Women are silent for many reasons:
- Shame, guilt, embarrassment
- Belief that they still need to have a financial dependence on the abuser
- Fear of not being believed
- Reluctance to prosecute a friend
- Lack of knowledge of resources or available services
- Concerns about confidentiality
- Fear of retaliation, possibly the biggest reason.
- Escalation in the abusive behaviors, fear what is next.
Low reporting rates have been associated with many factors. Women may have difficulty in recognizing that these types of behaviors are abusive, may think abuse is only physical or sexual or they do not have enough experience in relationships to know the abusive behavior is not normal. Women may also feel trapped by close environments and social networks such as those on college campuses, at work, neighborhoods, church groups, or other social groups. They may not want to shake up the dynamics of their group or social network. They may fear that telling family members about the abuse will split up the family.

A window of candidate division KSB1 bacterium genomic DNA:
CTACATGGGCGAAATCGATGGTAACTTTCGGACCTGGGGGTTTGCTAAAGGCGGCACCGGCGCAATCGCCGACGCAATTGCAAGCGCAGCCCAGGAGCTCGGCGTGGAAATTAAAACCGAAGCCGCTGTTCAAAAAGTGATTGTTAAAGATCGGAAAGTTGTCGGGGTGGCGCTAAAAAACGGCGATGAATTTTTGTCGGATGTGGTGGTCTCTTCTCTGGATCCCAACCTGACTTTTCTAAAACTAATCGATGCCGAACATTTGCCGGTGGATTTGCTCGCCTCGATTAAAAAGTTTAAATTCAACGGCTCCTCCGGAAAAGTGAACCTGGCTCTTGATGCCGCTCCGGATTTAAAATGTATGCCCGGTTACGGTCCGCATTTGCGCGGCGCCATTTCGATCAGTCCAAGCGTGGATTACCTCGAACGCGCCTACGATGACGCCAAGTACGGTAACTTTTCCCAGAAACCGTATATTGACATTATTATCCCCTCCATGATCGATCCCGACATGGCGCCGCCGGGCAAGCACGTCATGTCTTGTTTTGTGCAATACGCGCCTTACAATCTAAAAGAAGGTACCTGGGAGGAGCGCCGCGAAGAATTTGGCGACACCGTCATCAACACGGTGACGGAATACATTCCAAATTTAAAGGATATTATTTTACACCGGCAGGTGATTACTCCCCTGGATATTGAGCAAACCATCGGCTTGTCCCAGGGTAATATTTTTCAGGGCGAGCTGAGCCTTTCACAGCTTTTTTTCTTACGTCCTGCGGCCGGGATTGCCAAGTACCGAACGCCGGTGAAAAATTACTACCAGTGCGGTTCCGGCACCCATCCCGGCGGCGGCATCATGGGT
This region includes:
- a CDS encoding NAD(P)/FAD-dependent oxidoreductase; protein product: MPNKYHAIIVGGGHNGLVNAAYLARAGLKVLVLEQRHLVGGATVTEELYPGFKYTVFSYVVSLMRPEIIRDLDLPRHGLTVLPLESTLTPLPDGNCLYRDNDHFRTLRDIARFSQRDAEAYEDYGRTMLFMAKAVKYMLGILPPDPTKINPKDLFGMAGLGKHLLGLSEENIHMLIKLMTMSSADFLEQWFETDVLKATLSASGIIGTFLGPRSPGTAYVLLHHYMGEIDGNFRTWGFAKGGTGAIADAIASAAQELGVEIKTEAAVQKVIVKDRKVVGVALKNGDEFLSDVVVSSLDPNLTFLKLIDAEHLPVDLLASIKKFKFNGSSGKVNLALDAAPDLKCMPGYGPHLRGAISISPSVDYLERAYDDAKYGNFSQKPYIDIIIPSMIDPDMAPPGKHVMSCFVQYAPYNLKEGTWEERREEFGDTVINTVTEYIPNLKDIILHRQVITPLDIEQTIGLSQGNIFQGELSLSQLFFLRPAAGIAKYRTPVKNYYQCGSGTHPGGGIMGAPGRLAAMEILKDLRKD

What Can I Do To Help?
If we don’t ask, they won’t tell. We need to address this sensitive topic with all women so they may be offered appropriate and timely referrals to supportive agencies. Not addressing this topic may put their health and safety at risk.
Women are more likely to disclose IPV when they feel they are in a safe environment and can trust you. Always ask in private and explain confidentiality. Avoid terms such as “domestic violence”, “beaten”, or “battered”, as these may sound judgmental and may be misunderstood. Instead say “partner” and name the behaviors, for example hit, kicked, shoved. When doing an assessment during a clinical visit or taking an admission history you may begin by saying: “since partner abuse is so prevalent I ask all of my patients these questions………” or: “now-a-days we hear so much about partner violence therefore I routinely ask everyone….” Then proceed to the screening questions.